According to Herzberg the hygiene factors or feel bad factors maintain satisfaction/ motivation when they exist and cause dis-satisfaction when they are absent or poor. These hygiene or maintenance factors were also described as extrinsic or job context factors, because an employee has little control on them; they are considered as given in the context of the job and the contract of engagement. These factors included: Company policy and administration i.e. the employee will be treated justly and fairly in employment relationships, Pay, that employee will get his pay according to the nature of the job being performed, Technical supervision will be competent to enable him to perform according to his abilities, Working conditions will be conducive to work as per law and job requirements, Security of servicethere will be no unfair threat to employment, Personal life will be undisturbed by unnecessary pressures of employment, Status will be commensurate with the job and position, Interpersonal relations with the boss will be fair, Interpersonal relations with the co-workers (peers) will be cordial, and Interpersonal relations with subordinates, if any, will be cooperative. As different from hygiene factors, the motivators, satisfiers or feel good factors are the factors that cause satisfaction when introduced or improved. In the absence of these factors, the employee does only as much as is required by the contract of employment and not what he is capable of doing. These factors are also described as intrinsic or job content factors as they trigger enthusiasm for work from within the person. Motivators include: Achievement of success, Recognition for good work done, Responsibility for more important tasks and decisions, Advancement in the organizational hierarchy to higher positions and status, Growth opportunities to prove ones potential and advance on the promotion ladder, Challenging job that calls for extraordinary efforts and extraordinary capabilities. CONTRAST BETWEEN MASLOWS NEEDS HIERARCHY AND HERZBERGS TWO FACTORS THEORY: The two theories have a number of similarities and dissimilarities. The most important similarities in approach are: i) both assume that specific needs energies behaviour. Maslow talks of lower order and higher order needs while Herzberg talks of various factorshygiene factors and motivators. ii) There seems to be broad agreement on the totality of human needs, Herzbergs hygiene factors more or less cater to the satisfaction of Maslow's lower order needs as can be seen from the following contrast diagram:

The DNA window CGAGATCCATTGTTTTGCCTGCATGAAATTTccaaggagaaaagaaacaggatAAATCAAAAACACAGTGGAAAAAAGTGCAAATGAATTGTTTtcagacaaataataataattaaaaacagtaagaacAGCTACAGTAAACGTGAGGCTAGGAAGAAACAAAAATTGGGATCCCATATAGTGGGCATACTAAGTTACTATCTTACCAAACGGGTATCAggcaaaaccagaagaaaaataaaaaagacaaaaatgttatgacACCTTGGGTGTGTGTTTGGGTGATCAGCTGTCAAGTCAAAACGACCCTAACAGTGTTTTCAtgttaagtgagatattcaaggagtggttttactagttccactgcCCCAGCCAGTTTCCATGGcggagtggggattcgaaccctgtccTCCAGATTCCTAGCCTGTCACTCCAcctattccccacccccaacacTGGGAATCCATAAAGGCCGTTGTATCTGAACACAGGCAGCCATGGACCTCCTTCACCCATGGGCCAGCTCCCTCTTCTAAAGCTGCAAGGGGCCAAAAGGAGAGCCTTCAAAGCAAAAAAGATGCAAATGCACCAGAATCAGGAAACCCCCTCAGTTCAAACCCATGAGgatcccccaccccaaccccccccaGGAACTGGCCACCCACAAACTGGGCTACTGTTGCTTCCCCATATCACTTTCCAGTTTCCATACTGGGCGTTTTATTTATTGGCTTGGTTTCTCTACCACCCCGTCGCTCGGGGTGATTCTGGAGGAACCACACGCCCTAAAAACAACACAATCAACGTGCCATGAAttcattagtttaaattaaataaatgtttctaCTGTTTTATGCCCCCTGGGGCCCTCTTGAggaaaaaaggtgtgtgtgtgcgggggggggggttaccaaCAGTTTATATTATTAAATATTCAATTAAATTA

Self Actualization Esteem Need Self and Others Esteem Social Belongingness Need Security NeedPhysical, Economic & Emotional security Physiological or Biological Need Challenging and Meaningful Job Growth opportunities, More Responsibilities. Achievement of success, Advancement, and Recognition Status Inter-personal Relations with Superiors. Peers and subordinates Security of Service, Technical supervision, and Company Policy and Administration. Pay, Personal Life, and Working Conditions.